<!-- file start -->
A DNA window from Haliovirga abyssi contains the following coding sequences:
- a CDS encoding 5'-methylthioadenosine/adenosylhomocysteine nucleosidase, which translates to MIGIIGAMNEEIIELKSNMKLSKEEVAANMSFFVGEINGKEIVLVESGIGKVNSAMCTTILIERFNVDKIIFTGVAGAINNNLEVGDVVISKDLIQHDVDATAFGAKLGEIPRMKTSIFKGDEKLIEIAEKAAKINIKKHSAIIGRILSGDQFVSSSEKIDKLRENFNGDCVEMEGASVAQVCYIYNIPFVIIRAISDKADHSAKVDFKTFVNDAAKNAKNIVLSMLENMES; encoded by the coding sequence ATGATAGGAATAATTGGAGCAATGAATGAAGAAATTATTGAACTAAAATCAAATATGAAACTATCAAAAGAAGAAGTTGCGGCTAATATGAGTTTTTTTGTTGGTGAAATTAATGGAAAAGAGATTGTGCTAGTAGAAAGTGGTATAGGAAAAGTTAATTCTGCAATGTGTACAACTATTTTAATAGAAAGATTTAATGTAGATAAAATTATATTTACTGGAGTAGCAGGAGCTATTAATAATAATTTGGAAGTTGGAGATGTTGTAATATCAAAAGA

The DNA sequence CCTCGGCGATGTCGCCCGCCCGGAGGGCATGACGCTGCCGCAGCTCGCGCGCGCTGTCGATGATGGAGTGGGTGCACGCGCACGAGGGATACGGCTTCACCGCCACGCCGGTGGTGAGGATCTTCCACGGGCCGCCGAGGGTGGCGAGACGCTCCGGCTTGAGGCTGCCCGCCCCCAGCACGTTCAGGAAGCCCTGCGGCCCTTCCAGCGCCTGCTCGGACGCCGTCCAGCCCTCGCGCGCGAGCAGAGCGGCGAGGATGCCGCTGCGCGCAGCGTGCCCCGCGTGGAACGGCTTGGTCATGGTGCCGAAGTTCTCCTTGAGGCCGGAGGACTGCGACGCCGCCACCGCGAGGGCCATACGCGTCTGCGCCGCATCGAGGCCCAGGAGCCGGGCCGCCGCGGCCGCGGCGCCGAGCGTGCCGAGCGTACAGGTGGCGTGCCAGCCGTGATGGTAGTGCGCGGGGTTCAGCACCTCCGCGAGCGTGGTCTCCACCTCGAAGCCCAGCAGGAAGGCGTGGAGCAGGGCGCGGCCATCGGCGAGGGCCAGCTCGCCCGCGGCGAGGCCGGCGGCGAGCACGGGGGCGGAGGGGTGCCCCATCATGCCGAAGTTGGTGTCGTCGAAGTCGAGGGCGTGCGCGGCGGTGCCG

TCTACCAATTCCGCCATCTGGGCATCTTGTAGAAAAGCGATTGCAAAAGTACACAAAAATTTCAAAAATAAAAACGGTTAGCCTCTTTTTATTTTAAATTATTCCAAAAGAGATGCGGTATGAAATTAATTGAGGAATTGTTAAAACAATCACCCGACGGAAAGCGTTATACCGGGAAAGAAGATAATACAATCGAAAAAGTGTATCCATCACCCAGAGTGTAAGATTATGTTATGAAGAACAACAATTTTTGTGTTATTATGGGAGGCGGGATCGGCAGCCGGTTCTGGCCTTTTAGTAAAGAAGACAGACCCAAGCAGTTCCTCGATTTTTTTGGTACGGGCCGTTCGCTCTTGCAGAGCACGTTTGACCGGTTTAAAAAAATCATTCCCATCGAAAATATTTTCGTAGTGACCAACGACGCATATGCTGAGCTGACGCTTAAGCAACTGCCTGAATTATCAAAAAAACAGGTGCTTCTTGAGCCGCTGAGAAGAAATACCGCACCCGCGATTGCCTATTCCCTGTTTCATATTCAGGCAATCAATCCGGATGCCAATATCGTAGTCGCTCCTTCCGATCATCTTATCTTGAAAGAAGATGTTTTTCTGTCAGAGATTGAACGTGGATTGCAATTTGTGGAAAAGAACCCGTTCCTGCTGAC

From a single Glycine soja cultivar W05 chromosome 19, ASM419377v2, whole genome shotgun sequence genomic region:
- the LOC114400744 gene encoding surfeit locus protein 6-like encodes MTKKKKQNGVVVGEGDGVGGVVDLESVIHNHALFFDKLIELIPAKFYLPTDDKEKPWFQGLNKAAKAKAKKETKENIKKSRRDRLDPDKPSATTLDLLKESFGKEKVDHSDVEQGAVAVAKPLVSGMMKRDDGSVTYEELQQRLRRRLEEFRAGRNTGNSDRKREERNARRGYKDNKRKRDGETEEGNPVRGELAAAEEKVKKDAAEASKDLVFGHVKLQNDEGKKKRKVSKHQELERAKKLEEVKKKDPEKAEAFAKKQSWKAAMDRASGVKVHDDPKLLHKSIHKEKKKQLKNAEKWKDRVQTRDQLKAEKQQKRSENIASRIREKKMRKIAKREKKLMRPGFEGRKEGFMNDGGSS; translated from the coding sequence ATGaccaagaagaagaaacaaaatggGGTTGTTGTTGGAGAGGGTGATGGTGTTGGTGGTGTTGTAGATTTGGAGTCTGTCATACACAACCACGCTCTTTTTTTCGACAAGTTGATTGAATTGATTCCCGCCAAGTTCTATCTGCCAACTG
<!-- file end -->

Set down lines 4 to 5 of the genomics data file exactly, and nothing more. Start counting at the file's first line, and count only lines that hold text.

TCTACCAATTCCGCCATCTGGGCATCTTGTAGAAAAGCGATTGCAAAAGTACACAAAAATTTCAAAAATAAAAACGGTTAGCCTCTTTTTATTTTAAATTATTCCAAAAGAGATGCGGTATGAAATTAATTGAGGAATTGTTAAAACAATCACCCGACGGAAAGCGTTATACCGGGAAAGAAGATAATACAATCGAAAAAGTGTATCCATCACCCAGAGTGTAAGATTATGTTATGAAGAACAACAATTTTTGTGTTATTATGGGAGGCGGGATCGGCAGCCGGTTCTGGCCTTTTAGTAAAGAAGACAGACCCAAGCAGTTCCTCGATTTTTTTGGTACGGGCCGTTCGCTCTTGCAGAGCACGTTTGACCGGTTTAAAAAAATCATTCCCATCGAAAATATTTTCGTAGTGACCAACGACGCATATGCTGAGCTGACGCTTAAGCAACTGCCTGAATTATCAAAAAAACAGGTGCTTCTTGAGCCGCTGAGAAGAAATACCGCACCCGCGATTGCCTATTCCCTGTTTCATATTCAGGCAATCAATCCGGATGCCAATATCGTAGTCGCTCCTTCCGATCATCTTATCTTGAAAGAAGATGTTTTTCTGTCAGAGATTGAACGTGGATTGCAATTTGTGGAAAAGAACCCGTTCCTGCTGAC

From a single Glycine soja cultivar W05 chromosome 19, ASM419377v2, whole genome shotgun sequence genomic region: